The "Adriatic Atlas to support ICZM and MSP" is the first Web Atlas for the Adriatic Sea that was developed, within the Shape project, through a cross-border approach (involving Italy, Slovenia, Croatia, Montenegro and Albania). The Adriatic Atlas is designed as a tool for storing, visualizing and managing data which are necessary for the implementation of Maritime Spatial Planning (MSP) and Integrated Coastal Zone Management (ICZM) policies in the Adriatic basin and through a cross-border cooperation approach. It represents a first support to the decision-making process, in which all the information has been harmonized at the basin level. The Atlas includes a wide range of spatial data (layers) organised in topic categories according to INSPIRE Directive. Recently the EU funded HAZADR fed the atlas with new spatial data on coastal vulnerability to technological risks. Moreover, Shape Atlas contributes in feeding the Adriplan Data Portal, developed by the ADRIPLAN project.
Questions this practice may help answer
- What are the most relevant spatial data to be considered at macro-regional scale (i.e. Adriatic Sea) to support MSP and ICZM implementation?
- How MSP and ICZM relevant spatial data can be efficiently managed and shared among users and with other web data tools and platforms?
- How can MSP and ICZM related spatial data (and metadata) be structured according to the requirement of the INSPIRE Directive?
The Adriatic Atlas was developed within the project SHAPE “Shaping an Holistic Approach to Protect the Adriatic Environment between coast and sea” (http://www.shape-ipaproject.eu/), co-funded by the IPA Adriatic CBC Programme. SHAPE aimed at developing a multilevel and cross-sector governance system for MSP and ICZM in the Adriatic Sea, based on a holistic approach and integrated management of the natural resources, risk prevention and resolution of conflicts among uses and users of the Adriatic coast and sea.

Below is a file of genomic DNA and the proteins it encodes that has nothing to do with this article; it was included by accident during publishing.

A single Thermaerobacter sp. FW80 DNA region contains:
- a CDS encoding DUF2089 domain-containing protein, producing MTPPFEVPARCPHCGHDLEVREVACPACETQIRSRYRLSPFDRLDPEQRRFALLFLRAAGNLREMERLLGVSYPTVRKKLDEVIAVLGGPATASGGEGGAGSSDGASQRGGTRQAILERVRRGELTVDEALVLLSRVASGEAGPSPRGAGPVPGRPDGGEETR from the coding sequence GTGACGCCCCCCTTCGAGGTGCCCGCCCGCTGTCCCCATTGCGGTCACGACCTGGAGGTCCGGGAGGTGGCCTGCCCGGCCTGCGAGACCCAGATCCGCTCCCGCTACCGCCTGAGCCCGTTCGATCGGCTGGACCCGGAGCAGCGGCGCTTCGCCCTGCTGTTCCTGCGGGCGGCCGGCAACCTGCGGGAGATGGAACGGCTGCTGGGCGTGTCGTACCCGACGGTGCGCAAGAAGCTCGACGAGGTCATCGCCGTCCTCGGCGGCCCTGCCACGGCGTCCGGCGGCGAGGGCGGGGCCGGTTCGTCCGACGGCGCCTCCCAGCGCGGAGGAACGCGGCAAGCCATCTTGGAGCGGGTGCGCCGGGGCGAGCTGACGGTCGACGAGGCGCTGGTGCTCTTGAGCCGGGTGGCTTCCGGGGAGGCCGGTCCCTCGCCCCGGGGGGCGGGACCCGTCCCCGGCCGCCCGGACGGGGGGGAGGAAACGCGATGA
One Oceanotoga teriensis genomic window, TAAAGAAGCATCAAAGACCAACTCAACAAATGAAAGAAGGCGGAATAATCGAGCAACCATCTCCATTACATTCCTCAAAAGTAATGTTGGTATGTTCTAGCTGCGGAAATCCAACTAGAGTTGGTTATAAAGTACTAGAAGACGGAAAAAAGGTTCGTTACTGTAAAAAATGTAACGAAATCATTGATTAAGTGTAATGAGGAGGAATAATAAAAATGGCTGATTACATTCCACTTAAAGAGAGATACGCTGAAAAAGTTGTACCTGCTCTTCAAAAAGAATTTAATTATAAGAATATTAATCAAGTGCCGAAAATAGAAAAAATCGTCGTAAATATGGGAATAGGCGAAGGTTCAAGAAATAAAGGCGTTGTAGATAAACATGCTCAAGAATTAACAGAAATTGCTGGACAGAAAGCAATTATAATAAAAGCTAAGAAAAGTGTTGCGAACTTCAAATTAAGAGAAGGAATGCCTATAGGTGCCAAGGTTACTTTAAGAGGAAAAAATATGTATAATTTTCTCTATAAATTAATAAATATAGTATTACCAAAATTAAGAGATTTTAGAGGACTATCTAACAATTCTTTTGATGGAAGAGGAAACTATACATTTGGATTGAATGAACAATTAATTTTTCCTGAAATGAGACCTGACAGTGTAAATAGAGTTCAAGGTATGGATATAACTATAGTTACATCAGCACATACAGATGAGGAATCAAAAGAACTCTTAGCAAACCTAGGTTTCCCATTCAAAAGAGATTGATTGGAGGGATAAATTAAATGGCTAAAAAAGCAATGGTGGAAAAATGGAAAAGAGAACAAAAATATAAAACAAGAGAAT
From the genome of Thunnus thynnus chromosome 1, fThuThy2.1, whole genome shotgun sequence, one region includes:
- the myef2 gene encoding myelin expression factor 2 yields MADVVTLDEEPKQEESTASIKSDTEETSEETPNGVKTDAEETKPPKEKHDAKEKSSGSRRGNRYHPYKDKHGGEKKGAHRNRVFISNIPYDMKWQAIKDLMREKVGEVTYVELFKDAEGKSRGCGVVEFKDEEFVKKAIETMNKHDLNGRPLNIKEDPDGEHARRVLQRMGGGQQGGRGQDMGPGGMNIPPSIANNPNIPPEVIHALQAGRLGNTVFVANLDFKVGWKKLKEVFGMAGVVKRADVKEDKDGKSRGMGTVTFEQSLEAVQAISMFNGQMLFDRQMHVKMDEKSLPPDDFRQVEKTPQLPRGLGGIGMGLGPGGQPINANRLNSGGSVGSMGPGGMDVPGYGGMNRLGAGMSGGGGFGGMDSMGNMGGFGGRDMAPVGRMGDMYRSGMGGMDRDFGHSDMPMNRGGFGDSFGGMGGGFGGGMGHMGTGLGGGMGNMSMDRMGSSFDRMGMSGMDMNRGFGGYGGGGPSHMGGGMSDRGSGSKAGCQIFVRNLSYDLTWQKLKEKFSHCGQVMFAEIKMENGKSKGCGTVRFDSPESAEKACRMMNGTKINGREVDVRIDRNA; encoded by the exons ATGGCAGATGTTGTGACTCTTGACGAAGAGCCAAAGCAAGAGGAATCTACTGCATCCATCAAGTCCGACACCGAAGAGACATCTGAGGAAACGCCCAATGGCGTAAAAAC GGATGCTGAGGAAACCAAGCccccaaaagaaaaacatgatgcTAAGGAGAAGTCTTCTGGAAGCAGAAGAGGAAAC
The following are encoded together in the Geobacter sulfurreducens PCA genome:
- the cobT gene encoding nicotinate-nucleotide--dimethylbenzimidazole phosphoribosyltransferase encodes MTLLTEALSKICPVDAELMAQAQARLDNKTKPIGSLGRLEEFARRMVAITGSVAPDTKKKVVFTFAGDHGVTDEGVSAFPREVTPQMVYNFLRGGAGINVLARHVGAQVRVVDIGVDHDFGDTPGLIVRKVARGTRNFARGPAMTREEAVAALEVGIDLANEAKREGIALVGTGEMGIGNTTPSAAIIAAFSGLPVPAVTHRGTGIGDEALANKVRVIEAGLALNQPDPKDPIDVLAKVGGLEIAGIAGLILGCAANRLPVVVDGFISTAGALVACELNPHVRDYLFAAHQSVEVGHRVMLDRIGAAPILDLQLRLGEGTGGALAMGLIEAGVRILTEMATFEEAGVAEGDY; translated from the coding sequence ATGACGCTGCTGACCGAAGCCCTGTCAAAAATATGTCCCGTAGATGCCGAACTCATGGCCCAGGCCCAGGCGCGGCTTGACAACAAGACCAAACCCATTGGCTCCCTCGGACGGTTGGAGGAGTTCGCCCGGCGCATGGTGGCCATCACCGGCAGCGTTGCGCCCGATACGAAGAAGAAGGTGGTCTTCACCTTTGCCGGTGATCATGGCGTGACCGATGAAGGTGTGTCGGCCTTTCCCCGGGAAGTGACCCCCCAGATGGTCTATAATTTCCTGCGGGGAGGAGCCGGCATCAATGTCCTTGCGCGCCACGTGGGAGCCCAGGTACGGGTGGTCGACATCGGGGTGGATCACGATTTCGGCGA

The Adriatic Sea represents an important marine area of Europe, both from its socio-economic relevance and environmental values. It stands for several interests and economic and social interactions exercised by the neighbouring Countries and Regions. The Adriatic is also a basin where multiple pressures linked to the exploitation of natural resources and to human activities affect coastal and marine ecosystems; their sustainable management require the adoption of a cross-border and synergic approach among all the countries. For this reason the SHAPE project recognises the remarkable importance of deepening and strengthening the economic, social and environmental knowledge about the Adriatic basin, starting from an extensive gathering and efficient organisation of existing spatial data, that led to the creation of the Adriatic Atlas supporting ICZM and MSP.
Aspects / Objectives
The Adriatic Atlas was designed as a web-based tool for storing, visualizing and managing spatial data deemed necessary to implement MSP and ICZM in the Adriatic Sea, in particular in a cross-border perspective. It wishes to represent a first tool supporting the decision-making and planning process, in which the available information has been harmonized at the basin level, according to the INSPIRE Directive requirements. The atlas was also designed in order to allow the visualisation and sharing of data at the local and/or regional scale, i.e. the specific scale of interest of each SHAPE partner.
Moreover, the Atlas intends to represent a starting point for other future projects in the area that might benefit from the wide range of data which have been collected in the Atlas, thus facilitating spatial analysis on marine and maritime related issues. At the same time, the Atlas is designed to easily incorporate useful spatial data that might be generated by other projects and initiatives.
The Atlas development included the following steps:
- Identification of main potential users of the Adriatic Atlas and analysis of user demands, in terms of data and functionalities needed to support ICZM and MSP implementation.